· When you think about balance, what is your aim as a teacher? Physical, Mental, Spiritual?
The term "balance" seems to mean different things for different people. It's my aim to offer any range of yoga practices, emphasizing that what I do as a teacher is simply offering---not directing, nor prescribing---options for students to explore meeting their own individual definition and experience of balance.
That said, I'm also learning that many of us who practice yoga bring with us to our practice parts of ourselves that are either underdeveloped or overdeveloped with regards to our relationships to our minds, our bodies or whatever each of us may consider to be "spirit." We cis-gendered men, for example, can often---though not always---be socially or culturally conditioned to value their physical body and our intellect, at the cost of neglecting our emotions or intuition.
I aim to be aware of and neutralize my own bias or judgement on what, how or where students practice yoga. As a teacher, my hope is to help students cultivate their own understanding of what may be needed to maintain or restore their own balance. To my role as a teacher, I bring with me my own yoga practice, training, education and life experience that in no way supersedes any students capacity to make observations of their own yoga practice, to develop their own insights and eventually begin or continue to be their own teachers.
· In what ways do you practice balance in your life? How do you instruct students to approach balance?
"Sthira sukham asanam," loosely translated from Sanskrit to English as "steadiness or ease," is literally about striking balance between practicing asana (yoga poses) with effort AND with relaxation. This has meant noticing when I'm "working" too hard or becoming complacent---both in asana practice and all aspects of my daily life including my work life, my relationships or my time alone.
I'm not sure I instruct students to approach balance. I see my purpose as a teacher is, instead, to offer options, observe which options students use for themselves and encourage their on-going inquiry about these options whether or not I'm in the room with them. This inquiry can include on-going internal dialogue students can have with themselves that explores questions like "when am I pushing too hard," "when am I letting go so much that I'm collapsing" or "how am I measuring when I'm pushing too hard or when I'm collapsing?
· How do you see Yoga and Justice as intertwined?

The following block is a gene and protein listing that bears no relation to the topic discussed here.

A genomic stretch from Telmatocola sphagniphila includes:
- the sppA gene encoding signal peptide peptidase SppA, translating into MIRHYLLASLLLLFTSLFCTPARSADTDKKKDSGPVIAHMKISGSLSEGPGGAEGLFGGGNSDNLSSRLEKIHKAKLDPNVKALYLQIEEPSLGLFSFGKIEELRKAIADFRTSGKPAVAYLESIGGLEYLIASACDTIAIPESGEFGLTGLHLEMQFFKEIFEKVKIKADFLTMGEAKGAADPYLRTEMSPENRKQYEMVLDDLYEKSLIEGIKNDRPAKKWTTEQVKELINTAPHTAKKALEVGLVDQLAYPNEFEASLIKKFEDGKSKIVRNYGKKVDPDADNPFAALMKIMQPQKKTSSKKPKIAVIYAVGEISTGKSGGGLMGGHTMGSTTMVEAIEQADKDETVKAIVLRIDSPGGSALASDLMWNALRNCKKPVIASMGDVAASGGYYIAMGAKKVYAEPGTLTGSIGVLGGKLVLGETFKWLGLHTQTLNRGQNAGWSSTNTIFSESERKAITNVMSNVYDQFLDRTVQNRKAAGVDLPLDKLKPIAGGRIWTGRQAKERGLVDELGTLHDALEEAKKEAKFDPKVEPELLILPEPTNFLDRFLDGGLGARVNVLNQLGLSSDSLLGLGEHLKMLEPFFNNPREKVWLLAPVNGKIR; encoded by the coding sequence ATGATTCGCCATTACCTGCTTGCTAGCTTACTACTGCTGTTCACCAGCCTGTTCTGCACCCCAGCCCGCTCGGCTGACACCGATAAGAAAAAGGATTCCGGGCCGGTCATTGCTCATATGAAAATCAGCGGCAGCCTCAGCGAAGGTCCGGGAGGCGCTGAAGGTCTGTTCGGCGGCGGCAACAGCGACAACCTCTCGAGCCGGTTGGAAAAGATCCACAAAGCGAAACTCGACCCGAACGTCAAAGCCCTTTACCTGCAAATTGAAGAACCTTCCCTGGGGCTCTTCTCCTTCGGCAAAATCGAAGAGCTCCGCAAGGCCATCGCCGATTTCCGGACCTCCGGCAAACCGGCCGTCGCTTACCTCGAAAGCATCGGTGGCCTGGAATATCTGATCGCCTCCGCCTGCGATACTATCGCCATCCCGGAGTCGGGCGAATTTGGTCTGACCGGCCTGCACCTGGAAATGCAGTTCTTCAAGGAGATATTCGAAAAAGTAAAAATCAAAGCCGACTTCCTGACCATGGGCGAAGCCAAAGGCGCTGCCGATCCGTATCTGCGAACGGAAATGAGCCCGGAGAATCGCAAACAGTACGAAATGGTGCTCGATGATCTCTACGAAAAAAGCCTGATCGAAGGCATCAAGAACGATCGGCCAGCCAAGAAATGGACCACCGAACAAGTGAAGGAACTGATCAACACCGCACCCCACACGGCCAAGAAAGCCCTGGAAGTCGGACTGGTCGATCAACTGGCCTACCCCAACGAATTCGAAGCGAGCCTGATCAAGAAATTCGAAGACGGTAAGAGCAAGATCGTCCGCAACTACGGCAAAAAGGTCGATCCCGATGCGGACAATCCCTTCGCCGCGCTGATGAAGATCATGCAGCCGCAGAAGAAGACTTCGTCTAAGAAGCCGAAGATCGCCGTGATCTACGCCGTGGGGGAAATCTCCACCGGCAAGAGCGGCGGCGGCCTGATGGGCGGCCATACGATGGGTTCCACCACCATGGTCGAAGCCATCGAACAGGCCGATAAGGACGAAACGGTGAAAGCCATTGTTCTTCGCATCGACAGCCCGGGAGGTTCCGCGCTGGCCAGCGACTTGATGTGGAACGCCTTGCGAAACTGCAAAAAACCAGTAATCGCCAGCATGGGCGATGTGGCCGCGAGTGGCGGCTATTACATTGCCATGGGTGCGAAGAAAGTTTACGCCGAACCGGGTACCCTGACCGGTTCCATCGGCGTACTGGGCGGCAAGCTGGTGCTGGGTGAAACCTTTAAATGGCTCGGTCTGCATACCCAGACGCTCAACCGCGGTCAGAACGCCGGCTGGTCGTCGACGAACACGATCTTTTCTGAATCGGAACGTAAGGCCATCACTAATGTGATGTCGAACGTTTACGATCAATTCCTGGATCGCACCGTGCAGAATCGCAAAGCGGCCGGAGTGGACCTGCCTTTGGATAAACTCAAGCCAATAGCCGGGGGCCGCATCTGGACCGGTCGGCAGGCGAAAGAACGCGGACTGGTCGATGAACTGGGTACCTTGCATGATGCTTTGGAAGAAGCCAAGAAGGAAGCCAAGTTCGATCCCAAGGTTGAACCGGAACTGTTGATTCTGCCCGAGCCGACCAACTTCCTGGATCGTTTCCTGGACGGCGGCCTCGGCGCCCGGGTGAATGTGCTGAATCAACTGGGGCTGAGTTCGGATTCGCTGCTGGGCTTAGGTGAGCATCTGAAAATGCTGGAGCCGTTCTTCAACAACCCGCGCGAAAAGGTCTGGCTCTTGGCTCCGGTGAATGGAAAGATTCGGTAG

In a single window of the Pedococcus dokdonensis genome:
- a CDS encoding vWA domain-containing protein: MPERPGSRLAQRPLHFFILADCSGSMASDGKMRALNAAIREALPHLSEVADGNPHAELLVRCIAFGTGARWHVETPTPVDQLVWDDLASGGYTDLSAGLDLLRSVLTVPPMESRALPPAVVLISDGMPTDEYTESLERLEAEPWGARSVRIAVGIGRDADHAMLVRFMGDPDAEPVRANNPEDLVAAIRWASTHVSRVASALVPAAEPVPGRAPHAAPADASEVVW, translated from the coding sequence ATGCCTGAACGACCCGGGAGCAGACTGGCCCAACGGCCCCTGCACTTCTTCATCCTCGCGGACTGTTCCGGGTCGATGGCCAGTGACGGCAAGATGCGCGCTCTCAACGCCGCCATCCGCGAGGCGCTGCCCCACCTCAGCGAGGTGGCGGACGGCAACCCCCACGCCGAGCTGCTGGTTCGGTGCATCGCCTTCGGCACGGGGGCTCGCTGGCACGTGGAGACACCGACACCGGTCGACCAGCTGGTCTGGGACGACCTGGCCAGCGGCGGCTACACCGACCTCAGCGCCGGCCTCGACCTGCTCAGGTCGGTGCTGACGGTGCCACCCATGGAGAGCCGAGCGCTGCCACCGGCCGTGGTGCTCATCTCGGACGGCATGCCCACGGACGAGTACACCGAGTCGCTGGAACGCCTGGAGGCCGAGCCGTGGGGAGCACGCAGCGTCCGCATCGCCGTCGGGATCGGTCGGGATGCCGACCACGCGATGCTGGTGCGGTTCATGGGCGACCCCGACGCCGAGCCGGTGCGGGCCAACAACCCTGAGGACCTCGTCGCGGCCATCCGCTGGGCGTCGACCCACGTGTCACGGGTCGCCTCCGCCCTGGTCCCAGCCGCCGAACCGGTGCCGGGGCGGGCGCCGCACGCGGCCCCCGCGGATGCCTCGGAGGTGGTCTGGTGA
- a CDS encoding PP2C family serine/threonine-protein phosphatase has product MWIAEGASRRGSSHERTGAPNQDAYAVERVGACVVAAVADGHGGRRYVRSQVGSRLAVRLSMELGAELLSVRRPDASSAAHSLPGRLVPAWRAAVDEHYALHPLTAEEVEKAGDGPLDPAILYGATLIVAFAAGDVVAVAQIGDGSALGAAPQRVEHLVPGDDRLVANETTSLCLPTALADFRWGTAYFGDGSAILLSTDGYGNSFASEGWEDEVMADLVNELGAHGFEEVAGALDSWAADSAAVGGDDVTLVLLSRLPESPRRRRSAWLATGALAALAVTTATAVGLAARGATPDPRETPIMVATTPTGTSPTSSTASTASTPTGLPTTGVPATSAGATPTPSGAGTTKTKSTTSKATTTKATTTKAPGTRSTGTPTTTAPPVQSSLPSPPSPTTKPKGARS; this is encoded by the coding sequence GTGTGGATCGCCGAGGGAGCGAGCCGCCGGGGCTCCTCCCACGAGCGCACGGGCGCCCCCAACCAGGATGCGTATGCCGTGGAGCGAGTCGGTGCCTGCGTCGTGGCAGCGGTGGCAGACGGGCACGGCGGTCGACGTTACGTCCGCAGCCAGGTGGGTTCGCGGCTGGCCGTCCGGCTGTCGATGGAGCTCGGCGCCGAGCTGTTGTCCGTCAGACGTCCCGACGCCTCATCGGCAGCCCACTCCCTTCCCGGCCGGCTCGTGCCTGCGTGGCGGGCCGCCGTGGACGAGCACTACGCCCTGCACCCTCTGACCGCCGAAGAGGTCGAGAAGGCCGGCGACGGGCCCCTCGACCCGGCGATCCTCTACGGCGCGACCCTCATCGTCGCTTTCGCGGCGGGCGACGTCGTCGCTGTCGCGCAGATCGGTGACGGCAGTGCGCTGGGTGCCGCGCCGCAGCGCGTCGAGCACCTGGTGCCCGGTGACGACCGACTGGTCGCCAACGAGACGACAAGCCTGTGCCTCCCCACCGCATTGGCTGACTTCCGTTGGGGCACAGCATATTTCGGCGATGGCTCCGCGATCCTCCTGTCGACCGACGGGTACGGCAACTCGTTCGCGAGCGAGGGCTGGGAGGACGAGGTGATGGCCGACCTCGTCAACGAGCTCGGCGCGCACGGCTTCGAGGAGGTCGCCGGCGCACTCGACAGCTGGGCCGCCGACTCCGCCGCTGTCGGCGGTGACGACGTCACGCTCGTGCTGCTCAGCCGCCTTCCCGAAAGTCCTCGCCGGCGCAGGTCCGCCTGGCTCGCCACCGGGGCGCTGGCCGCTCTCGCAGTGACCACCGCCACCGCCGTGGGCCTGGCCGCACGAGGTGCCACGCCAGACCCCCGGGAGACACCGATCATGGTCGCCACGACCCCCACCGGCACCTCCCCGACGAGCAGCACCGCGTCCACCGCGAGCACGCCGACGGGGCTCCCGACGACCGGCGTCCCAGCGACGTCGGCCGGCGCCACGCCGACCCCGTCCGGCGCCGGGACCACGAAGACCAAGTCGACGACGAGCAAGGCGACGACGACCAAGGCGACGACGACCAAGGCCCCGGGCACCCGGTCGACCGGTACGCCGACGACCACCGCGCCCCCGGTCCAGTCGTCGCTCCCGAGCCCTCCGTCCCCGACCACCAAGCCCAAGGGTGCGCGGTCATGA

I remember first going to yoga classes and looking for some reflection of myself in the teachers, in the studio, in the community of students or in the practice itself. It had been challenging to see reflections of myself, given the intersectionalaities of my lived experience as a gay man, a person of color, a non-Native English speaker and an immigrant to America. Early on, I'd almost had the sense that practicing yoga was not an option for me, or that yoga was rather, a commodity that belonged primarily to cis-gendered, heterosexual, White middle-aged and affluent women.
This isn't me referring just to cultural appropriation of yoga in the Western world. As I understand it, yoga has its history and evolution that requires no reference point dependent on standards of the Western world. Instead, I'm referring to the notion that I see it as my ethical responsibility, at best with the support of many likeminded teachers, to create visibility and give voice to resistance that dismantles systems of power and privilege that exclude any one from the option to reap the many benefits of yoga practices.
Bhakti Teacher and Mental Health Worker
All that Brima has loved and hated, avoided or clung to, gained or lost, achieved or failed at, accepted or rejected in his life has compelled him to practice and teach yoga. He recovered from a cervical spine fractures and spinal fusion surgeries through consistent yoga practice.
An eternal student of yoga, he is turned on by discovering the relationship between the "external," or our bodies and the "internal," or our minds. Principles that guide him as a yoga practitioner and teacher are informed by his nearly 15 years exploration of several styles and disciplines: Bikram, Sivananda, Lotus Flow, Iyengar, Trauma-Center Trauma Sensitive Yoga and Katonah.
His study, training and practice of psychotherapy led him into an unfolding quest of bringing awareness to his thoughts, understanding the relationship between his thoughts and emotions, noticing how his emotions influenced his choices, and how those choices either create stagnancy or create freedom.
In this same vein, he teaches yoga based on the assumption that each student lives in their "home," their own body, with an innate wisdom that can remember, reveal, repeat, or restore them through the lens of the yoga practices.
He teaches yoga classes and teacher trainings that are imbibed with yoga philosophy, emphasize inclusivity, balance vigor and ease, humor and warmth, and often chants with his classes.